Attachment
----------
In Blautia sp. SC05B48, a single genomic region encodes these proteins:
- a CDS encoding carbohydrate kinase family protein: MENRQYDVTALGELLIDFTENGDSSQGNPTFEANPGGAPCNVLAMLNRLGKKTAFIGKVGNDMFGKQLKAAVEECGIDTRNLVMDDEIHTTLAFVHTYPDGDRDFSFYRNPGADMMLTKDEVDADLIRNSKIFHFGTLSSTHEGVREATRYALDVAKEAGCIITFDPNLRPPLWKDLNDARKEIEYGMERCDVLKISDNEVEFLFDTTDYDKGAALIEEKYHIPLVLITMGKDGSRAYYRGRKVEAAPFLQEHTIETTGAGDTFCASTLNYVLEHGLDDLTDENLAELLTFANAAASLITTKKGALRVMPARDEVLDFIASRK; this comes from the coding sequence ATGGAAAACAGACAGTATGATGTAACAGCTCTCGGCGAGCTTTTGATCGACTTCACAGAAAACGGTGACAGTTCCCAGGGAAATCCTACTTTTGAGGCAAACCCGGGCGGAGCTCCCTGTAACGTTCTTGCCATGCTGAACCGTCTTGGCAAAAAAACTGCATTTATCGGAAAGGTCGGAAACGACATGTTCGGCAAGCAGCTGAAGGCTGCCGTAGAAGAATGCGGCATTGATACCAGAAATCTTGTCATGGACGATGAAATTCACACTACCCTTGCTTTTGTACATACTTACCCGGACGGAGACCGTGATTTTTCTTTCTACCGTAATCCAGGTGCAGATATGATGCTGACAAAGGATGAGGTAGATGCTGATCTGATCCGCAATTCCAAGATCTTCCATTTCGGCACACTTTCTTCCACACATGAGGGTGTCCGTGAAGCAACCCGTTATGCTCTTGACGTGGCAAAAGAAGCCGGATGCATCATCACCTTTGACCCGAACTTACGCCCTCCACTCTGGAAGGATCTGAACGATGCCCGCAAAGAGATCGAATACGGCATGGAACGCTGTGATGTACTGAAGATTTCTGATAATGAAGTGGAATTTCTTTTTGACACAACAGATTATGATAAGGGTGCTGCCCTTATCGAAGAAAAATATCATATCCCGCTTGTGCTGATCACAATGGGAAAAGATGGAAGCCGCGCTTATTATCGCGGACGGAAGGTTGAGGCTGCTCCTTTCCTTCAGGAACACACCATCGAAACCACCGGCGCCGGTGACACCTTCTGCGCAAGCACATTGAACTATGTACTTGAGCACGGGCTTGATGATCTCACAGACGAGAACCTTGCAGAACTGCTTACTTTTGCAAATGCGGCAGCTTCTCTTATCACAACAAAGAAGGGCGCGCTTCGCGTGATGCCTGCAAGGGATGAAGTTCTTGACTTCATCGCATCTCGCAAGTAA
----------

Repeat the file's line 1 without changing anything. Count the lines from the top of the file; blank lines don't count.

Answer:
In Blautia sp. SC05B48, a single genomic region encodes these proteins: